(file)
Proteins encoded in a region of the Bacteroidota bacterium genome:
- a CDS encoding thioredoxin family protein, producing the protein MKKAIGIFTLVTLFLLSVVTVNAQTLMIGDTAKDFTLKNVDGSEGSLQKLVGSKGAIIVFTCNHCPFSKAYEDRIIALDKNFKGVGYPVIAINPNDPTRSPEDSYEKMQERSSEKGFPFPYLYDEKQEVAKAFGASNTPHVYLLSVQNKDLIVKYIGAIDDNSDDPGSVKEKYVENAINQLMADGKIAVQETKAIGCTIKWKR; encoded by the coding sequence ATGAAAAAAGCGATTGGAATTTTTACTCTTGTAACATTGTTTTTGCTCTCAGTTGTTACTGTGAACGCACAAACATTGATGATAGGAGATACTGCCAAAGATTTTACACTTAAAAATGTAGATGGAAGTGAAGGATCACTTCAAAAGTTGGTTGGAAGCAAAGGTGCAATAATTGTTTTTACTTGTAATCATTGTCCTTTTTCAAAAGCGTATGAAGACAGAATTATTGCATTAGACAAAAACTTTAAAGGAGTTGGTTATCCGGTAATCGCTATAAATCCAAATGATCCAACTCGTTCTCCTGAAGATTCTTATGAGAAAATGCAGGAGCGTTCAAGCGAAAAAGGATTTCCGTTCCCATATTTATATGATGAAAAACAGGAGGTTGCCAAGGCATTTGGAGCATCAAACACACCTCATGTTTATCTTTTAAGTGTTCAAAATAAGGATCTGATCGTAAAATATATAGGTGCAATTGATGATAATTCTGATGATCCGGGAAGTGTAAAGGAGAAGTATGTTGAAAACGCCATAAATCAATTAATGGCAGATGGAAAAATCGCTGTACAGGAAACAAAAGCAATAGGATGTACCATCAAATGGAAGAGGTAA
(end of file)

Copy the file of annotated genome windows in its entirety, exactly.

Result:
Proteins encoded in a region of the Bacteroidota bacterium genome:
- a CDS encoding thioredoxin family protein, producing the protein MKKAIGIFTLVTLFLLSVVTVNAQTLMIGDTAKDFTLKNVDGSEGSLQKLVGSKGAIIVFTCNHCPFSKAYEDRIIALDKNFKGVGYPVIAINPNDPTRSPEDSYEKMQERSSEKGFPFPYLYDEKQEVAKAFGASNTPHVYLLSVQNKDLIVKYIGAIDDNSDDPGSVKEKYVENAINQLMADGKIAVQETKAIGCTIKWKR; encoded by the coding sequence ATGAAAAAAGCGATTGGAATTTTTACTCTTGTAACATTGTTTTTGCTCTCAGTTGTTACTGTGAACGCACAAACATTGATGATAGGAGATACTGCCAAAGATTTTACACTTAAAAATGTAGATGGAAGTGAAGGATCACTTCAAAAGTTGGTTGGAAGCAAAGGTGCAATAATTGTTTTTACTTGTAATCATTGTCCTTTTTCAAAAGCGTATGAAGACAGAATTATTGCATTAGACAAAAACTTTAAAGGAGTTGGTTATCCGGTAATCGCTATAAATCCAAATGATCCAACTCGTTCTCCTGAAGATTCTTATGAGAAAATGCAGGAGCGTTCAAGCGAAAAAGGATTTCCGTTCCCATATTTATATGATGAAAAACAGGAGGTTGCCAAGGCATTTGGAGCATCAAACACACCTCATGTTTATCTTTTAAGTGTTCAAAATAAGGATCTGATCGTAAAATATATAGGTGCAATTGATGATAATTCTGATGATCCGGGAAGTGTAAAGGAGAAGTATGTTGAAAACGCCATAAATCAATTAATGGCAGATGGAAAAATCGCTGTACAGGAAACAAAAGCAATAGGATGTACCATCAAATGGAAGAGGTAA